I just finished my first acquaintance with C. S. Forester in his short novel The Gun. The story centers around and 18 pound siege gun in the Napolenic Wars in Spain, which several thousand Spanish guerrillas use to win a few victories against Napoleon’s army of occupation. Overall, this novel tends toward precise realism and contains many exciting battles. It’s only downside consists in it being devoid of interesting characters. The figures peopling the novel tend more toward being types than unique persons. As one person wrote, the cannon itself is the main hero of the story, and I, unlike Sir Walter Scott, have some difficulty in getting into inanimate objects. (Though, as I write this, I remember thinking to myself as I read the manga Tactics Ogre today: “Wow! These broadswords look awesome! I’ve never seen a mangaka draw a Western sword so well! I can’t wait to read more if only I can admire the weapons!”)
Anyway, C. S. Forester’s extreme realism is impressive. His descriptions of the armies arrayed in battle and precise knowledge of the various kinds of soldiers involved is absolutely impressive. (E. g. voltiguers: “light infantry trained to be elite skirmishers.” Never saw that term before!) The uniforms themselves are given more physical description than the characters. All the aspects of battle from troop movements, to wounds, to the kinds of shot used in the cannon are detailed by the hand of an avid military enthusiast.
If any moral to be derived from this story, it lies in power corrupting and pride leading to falls. In particular, el Bilbanito, the first guerrilla to possess the gun, gains a big head over having not any old piece of artillery, but a siege gun! He later instigates a duel which he loses, having expected fully to win it. What could be more prideful than to start a duel expecting to win it? Especially when the opponent also has some courage and skill and God controls the outcome of such battles?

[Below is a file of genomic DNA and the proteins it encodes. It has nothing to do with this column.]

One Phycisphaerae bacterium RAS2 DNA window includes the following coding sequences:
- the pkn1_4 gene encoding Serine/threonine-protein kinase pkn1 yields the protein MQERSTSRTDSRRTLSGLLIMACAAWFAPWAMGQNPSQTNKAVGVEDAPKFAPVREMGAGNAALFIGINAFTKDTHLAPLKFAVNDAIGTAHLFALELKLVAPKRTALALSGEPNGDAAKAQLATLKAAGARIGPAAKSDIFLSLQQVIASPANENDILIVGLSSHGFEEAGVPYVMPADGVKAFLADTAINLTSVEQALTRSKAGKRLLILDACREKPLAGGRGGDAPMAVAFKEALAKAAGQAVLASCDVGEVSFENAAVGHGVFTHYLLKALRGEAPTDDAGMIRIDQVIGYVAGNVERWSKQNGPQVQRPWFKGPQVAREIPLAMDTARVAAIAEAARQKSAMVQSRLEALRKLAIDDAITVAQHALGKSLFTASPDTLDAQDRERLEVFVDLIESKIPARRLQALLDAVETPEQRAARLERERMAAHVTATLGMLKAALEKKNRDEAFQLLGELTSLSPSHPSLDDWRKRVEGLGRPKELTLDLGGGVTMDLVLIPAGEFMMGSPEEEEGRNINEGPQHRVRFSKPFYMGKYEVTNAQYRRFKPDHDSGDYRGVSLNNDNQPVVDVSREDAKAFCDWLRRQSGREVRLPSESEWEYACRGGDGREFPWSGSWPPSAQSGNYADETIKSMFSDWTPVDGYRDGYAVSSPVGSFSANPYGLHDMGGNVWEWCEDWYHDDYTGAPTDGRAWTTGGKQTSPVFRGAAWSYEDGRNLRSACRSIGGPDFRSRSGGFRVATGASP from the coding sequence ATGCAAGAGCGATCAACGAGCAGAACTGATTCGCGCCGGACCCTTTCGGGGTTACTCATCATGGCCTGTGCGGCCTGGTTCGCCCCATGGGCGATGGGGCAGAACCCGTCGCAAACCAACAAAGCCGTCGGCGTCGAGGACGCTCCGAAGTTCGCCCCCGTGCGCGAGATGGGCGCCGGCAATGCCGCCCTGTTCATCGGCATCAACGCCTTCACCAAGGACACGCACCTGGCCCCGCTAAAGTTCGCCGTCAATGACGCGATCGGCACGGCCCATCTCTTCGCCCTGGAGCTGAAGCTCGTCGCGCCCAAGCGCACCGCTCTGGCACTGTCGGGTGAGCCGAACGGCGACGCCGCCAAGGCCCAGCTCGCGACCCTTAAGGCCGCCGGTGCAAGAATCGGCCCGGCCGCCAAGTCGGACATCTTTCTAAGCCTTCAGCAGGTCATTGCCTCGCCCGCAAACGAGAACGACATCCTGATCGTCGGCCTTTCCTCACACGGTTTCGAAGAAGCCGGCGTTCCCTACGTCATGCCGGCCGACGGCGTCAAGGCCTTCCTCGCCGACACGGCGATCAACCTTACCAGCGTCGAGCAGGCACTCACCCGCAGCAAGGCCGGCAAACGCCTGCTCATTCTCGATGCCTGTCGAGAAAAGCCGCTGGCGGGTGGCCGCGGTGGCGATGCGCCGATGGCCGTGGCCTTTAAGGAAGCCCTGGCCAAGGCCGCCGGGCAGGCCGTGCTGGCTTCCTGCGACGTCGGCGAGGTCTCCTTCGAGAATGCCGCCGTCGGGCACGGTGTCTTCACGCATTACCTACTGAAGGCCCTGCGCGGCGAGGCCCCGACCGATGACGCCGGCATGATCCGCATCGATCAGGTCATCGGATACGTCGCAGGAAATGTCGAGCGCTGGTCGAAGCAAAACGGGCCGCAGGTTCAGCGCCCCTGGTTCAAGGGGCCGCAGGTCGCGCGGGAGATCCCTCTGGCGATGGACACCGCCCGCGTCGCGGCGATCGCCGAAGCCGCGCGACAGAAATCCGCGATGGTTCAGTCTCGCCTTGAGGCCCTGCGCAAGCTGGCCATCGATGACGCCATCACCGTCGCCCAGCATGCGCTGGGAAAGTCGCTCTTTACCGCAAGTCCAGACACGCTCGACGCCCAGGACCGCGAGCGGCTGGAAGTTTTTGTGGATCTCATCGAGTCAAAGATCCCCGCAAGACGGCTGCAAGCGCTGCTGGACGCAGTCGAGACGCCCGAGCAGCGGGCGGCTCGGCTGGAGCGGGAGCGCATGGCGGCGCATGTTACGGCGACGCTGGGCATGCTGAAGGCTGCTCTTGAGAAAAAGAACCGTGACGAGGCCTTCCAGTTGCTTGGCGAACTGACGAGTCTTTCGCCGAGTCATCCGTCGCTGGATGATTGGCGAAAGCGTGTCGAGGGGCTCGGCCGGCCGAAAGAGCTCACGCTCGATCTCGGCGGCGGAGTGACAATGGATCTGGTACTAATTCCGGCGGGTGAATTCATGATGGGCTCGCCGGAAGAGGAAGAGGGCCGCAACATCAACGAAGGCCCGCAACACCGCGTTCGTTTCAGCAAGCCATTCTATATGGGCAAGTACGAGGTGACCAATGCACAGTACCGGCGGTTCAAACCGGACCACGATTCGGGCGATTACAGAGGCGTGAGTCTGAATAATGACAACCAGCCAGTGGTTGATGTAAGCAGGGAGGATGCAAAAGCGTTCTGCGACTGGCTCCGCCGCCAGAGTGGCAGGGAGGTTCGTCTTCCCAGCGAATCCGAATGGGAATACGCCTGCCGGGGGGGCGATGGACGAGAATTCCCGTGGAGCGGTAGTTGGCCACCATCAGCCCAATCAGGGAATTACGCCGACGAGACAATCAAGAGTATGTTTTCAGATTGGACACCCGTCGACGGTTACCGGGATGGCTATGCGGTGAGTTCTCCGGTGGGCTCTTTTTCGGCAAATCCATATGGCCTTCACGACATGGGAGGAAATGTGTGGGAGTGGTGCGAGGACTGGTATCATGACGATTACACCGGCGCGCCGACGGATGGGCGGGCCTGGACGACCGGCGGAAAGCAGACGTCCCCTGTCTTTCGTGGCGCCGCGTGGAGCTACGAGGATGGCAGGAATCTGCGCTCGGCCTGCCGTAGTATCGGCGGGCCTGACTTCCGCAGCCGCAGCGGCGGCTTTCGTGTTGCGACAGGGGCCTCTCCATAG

Other falls from power follow in this story as power leads to insufferable acts of tyranny. Forester describes a tyrant with great finesse. It is interesting to see how Forester describes the various kinds of command and how they bring victory or defeat. Most of the battles end with neither mercy nor quarter given. Amusingly, there is even a Franciscan priest who dispatches French soldiers after performing last rights! (Though, Forester does not appear to be completely anti-clergy. Another cleric, a village priest, gains a rather warm description, despite his vanity of trying to seem smarter than he is. I identified pretty well with that character!) I believe that the 18 year old General Jorge and a certain Dutch officer give the best examples of heroism in this work.
Overall, this is perhaps the best introduction to C. S. Forester, especially considering its short length. The only shortcoming, the lack of characterization, is probably not as bad in his other novels. After all, they concentrate on British officers, with whom the author must identify better–especially since he was able to make the British naval officers, in the mere 8 pages they appeared, more interesting than any of the other characters in the work. Now, the next step for me seems to be the Horatio Hornblower novels.